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Mark Olmsted

Mark Olmsted

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An Insider's View of Chino Prison

Posted: 08/17/09 10:57 AM ET

Around the turn of this century, I became one of those gay men whose recreational meth use turned occupational, as I turned to dealing to support my habit. After a novel's worth of drama (including successfully forging my own death certificate), I ended up being sentenced to 16 months in prison. With "half-time" I served nine and a half months, including four months at the California Institute for Men at Chino -- the very prison torn apart by rioting last weekend.

Chino is considered by inmates as one of the "armpits" of the California prison system, old and "shot-out," built on old cow pasture that wakes you up every morning with the smell of years-old manure wafting with the morning dew. As unpleasant as it was to be there, I did realize it was also an opportunity to observe a world few with my education and background ever see, and observe I did. I was even able to share my experiences in real time when my sister offered to start a blog for me, daily typing up the entries I sent her.

The overcrowding at Chino was such that I was first placed in a disciplinary unit with an Aryan supremacist doing extra time for making homemade knives. There was nowhere else to put me. The conditions on the tier were horrific -- a deafening din from dawn till lights-out that severely tested my sanity for the one week I was there. When I was finally able to tell a sympathetic guard while going to take a shower that I was gay and HIV+, I was immediately transferred to protective custody. We were crammed into a former gym, but at least I was safe.

After a month there I was transferred to a dorm where I barely dodged the "tax" on packages from home routinely levied on gay prisoners. I had to let them know I would fight -- even though I wouldn't have -- and scare them with the prospect of being infected with my blood. With some judicious generosity from my well-stocked lockers, I eventually won over the head of the whites, and was able to serve out the rest of my sentence without a scratch.

I was in Chino in 2004, several years before the court orders to desegregate the California prison system. As a matter of official policy, everything broke down along racial lines. You were assigned a cell or bunk beds with a member of your own race, always ate together in the same section of the cafeteria, had the days your race controlled the TV, etc. The "shotcaller" would enforce discipline within his race, calling meetings and negotiating with other shotcallers when there were intra-racial issues. When I wanted to use the clippers, my shotcaller had to negotiate with the Latins and the black shotcallers, whose "dawgs" were paranoid about HIV transmission. Ignorance rules in prison.

The possibility of "trouble" was frequently discussed, as if a riot could break out at any moment. It was only during my last month that I told my shotcaller that I would not fight under any circumstances. Not only was I nonviolent to the core (even as a drug dealer) but I had gotten to know the black and Latin guys on either side of me and liked them a lot better than most of the white guys.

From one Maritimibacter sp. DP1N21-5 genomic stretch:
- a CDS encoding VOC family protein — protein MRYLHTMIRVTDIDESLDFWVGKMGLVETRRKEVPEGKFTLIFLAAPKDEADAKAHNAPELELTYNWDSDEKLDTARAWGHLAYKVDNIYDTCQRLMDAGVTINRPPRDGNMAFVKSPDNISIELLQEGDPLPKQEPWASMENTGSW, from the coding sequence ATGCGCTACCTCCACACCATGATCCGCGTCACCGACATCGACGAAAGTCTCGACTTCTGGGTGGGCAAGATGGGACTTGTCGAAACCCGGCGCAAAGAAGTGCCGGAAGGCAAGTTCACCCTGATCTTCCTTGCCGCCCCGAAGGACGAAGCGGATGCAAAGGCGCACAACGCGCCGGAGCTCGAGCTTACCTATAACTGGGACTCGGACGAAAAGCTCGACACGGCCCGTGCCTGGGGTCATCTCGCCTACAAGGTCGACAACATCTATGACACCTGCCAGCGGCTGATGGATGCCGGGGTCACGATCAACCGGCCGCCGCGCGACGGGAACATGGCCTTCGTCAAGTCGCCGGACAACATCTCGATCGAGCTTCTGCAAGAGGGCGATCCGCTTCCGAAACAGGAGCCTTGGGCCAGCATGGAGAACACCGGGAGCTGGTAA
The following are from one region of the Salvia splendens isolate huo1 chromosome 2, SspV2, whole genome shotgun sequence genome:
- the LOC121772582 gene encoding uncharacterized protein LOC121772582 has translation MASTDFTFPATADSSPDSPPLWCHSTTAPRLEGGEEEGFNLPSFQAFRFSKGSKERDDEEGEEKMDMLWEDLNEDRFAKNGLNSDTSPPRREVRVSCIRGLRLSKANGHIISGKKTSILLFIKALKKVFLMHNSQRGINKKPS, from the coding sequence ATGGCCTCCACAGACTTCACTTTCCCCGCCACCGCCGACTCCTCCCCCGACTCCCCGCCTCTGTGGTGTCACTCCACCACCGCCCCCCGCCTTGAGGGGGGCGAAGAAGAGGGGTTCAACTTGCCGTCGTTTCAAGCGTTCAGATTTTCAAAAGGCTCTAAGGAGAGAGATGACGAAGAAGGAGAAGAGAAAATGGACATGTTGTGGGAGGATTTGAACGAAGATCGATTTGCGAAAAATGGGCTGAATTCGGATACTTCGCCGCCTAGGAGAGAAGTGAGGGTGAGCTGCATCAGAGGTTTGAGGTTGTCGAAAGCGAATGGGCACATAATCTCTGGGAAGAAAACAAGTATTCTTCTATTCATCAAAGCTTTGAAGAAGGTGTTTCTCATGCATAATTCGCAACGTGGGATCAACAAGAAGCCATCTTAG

I was told that non-fighters were punished after riots were over. But I knew there were many others like me who just wanted to do their time and get out of there, who dreaded being told they would have to beat someone up or be beat up themselves.

There are too many things wrong with the prison system to possibly cover in one blog entry, but there is one constructive step that I'd like to propose. While inmates are being integrated on the basis of race, they should also be segregated on the basis of something else: a commitment to nonviolence.

Those inmates willing to sign a statement committing to nonviolence and a rejection of racial politics during their sentence would be housed separately from those unwilling to do so. These "N" inmates would get extra privileges, like Saturday mail and more phone time. They could bunk or cell with any race. Any "N" inmate caught in a fight would be sent to housing in which inmates had not signed a pledge, where they could continue to fraternize exclusively with their own race, etc.

Most prisoners come from backgrounds where corporal punishment is a given and violent resolution of differences is the norm. A large plurality of them would not choose the "N" classification. What makes prison tolerable for them is the almost military camaraderie they find when they "have the back" of other inmates they often know from the streets or previous sentences. It is the closest they get to friendship.

But what of the inmate who wants to "opt-out" of such a system? Shouldn't there be a fundamental right to be nonviolent? In the California prison system, inmates are deprived of that right routinely.

An "N for Nonviolent" classification system needs to be seriously studied and implemented, particularly as a reduction in violence could lower costs. And an atmosphere in which inmates are encouraged to treat each other humanely on the inside could prove an essential step to changing their behavior toward the rest of the world after they are released.

 

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